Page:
Guest columnist Suzanne Stillinger: Early education and care solution at hand

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Published: 10/13/2023 2:28:16 PM
Modified: 10/13/2023 2:27:09 PM

I don’t often open the closet where my blue dress shirts, slacks, and blazers are hanging. I seldom have the opportunity to wear them in my line of work.

My shirts are a canvas for globs of paint, glue and not infrequently, boogers. My pants are a towel for the muddy hands of a 4-year-old who fell down on a rainy day. My shoulders are damp with the tears of a toddler who is missing their family and needs a cuddle from their trusted teacher.

But I opened that closet this morning and I laid out my dress clothes for a visit to the Massachusetts State House on Oct. 17, in the hope that this trip will help allow teachers like me to keep painting and cuddling for many years to come.

As national media coverage about the “child care cliff” warns of the looming collapse of a keystone of the U.S. economy, Massachusetts is uniquely poised to not only avoid this crisis, but to provide a lasting financial foundation for child care providers and families across the state. Twin bills in the House and Senate, dubbed Common Start, would cap the cost of child care in Massachusetts at 7% of a family’s income, lock in essential state subsidies for care providers, and help rebuild the educator workforce by offering better wages.

As I check to make sure that the fancy work clothes still fit, I cannot help but reflect on a very similar trip 10 years ago, when related policy decisions had a negative outcome and a devastating impact on my work and life.

In 2013, I had taken a day off from teaching in my Head Start classroom in West Springfield because a legislative vote was scheduled on a bill to increase pay for early childhood educators who serve some of Massachusetts’ most vulnerable children and families. I was intimidated by the magnitude of the building, the metal detectors and marble, and nervous because we were such a small group.

I gathered outside of chambers with just a handful of preschool teachers from across the state, and we did our best to make our case to the legislators rushing past.

One of the most heartbreaking truths about choosing a career in early childhood education is that most of us live in poverty. The first time I stepped onto those marble floors, I was on food stamps and fuel assistance because I was making less than $15,000 a year as a full-time lead teacher.

The bill did not pass, and a few months later, the government shutdown over the Affordable Care Act forced my Head Start site to close its doors. Suddenly, those children and families were without child care or any of the other support services we offered. Just as suddenly, I was unemployed and uninsured. I was also 10 weeks pregnant.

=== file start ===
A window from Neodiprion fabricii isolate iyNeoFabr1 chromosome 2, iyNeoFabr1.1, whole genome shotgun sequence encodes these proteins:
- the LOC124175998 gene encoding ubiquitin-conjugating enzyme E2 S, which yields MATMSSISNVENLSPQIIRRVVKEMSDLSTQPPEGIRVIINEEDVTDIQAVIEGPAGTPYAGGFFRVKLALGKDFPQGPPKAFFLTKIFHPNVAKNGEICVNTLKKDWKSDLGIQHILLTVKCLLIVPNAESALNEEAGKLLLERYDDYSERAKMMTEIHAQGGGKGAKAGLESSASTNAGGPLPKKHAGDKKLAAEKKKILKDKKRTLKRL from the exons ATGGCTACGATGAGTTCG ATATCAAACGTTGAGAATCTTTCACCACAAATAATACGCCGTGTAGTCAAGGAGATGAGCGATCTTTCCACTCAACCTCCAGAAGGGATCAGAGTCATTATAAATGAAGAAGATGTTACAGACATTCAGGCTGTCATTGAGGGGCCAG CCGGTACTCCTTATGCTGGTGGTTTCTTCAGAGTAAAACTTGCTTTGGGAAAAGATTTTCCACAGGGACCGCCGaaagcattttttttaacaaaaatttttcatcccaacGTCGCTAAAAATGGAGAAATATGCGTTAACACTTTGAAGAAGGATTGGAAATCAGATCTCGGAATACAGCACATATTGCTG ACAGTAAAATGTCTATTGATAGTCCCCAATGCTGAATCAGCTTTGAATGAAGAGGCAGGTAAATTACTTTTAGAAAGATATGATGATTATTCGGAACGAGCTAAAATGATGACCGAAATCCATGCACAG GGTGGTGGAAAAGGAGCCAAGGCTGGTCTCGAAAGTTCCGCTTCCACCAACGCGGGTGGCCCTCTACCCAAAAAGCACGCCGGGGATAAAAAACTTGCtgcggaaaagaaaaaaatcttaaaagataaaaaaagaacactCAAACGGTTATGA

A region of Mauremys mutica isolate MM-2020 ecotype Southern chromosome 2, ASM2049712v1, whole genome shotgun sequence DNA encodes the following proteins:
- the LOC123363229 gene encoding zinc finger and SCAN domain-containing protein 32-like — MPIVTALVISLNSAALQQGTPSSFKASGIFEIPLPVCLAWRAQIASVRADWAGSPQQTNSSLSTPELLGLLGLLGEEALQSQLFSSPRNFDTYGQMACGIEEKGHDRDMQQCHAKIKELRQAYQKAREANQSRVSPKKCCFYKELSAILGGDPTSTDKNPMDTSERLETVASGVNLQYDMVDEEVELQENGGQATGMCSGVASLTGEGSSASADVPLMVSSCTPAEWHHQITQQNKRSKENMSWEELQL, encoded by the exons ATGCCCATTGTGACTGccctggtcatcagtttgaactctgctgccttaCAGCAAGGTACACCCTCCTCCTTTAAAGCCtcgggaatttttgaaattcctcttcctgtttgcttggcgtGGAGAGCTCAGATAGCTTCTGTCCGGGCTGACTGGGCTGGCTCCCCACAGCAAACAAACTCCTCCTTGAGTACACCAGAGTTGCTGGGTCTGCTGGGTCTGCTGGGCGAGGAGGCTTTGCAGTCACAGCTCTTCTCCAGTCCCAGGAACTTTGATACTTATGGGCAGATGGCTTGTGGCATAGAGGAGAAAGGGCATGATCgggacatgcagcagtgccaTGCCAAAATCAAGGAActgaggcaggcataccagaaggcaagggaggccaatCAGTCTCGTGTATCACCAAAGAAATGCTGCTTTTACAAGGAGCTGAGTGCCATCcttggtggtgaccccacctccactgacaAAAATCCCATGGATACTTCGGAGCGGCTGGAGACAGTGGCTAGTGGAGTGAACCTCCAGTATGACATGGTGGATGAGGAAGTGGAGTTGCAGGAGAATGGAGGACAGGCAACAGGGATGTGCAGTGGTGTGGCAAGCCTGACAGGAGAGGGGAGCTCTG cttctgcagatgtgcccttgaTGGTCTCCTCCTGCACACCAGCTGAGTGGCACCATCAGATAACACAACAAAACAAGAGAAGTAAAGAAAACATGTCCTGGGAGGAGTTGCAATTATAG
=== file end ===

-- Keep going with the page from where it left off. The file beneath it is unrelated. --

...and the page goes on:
It was only through extreme luck that I had a soft landing. I found a teaching position that paid a living wage and an employer who cheerfully added, “you can bring your baby to work with you!” Most parents in my position would need to join a waitlist early in their pregnancy in order to secure a child care spot many months down the road. Those lucky enough to find a spot would be facing an average cost exceeding $20,000 a year.

Many things have changed in the 10 years since I first spoke with legislators in that building. Teacher pay has increased, but has not kept pace with the rising cost of living. The pandemic both underscored the importance of early childhood education and decimated our workforce. Teachers left in droves due to low pay, so it is even more difficult to find care than it was a decade ago.

Child care isn’t working for anyone right now. It isn’t affordable for families. It doesn’t pay a living wage. There aren’t nearly enough child care spots for all of the children who need them, and this scarcity is draining billions from the Massachusetts economy.

So I am heading back to the State House to deliver testimony to the Joint Committee for Education in support of these Common Start bills. Ten years ago, only two dozen of us stood together to make our case. This time around, we need more, many more. More voices, more written and in-person testimony, and more constituents to reach out to their legislators and tell them why Common Start is important for our state.

When I return, I’ll be happy to be back in my work clothes and caring for the young children at our school, messes and all. I am hopeful that my trip will help ensure that many more children, families, and teachers in Massachusetts will get to experience the joy of an early education and care system that truly works for everyone.

Suzanne Stillinger is an early childhood teacher leader and accessibility coordinator at New Village Preschool in Northampton. She is a 2023-2024 Teach Plus Senior Writing Fellow and Senior Policy Fellow.


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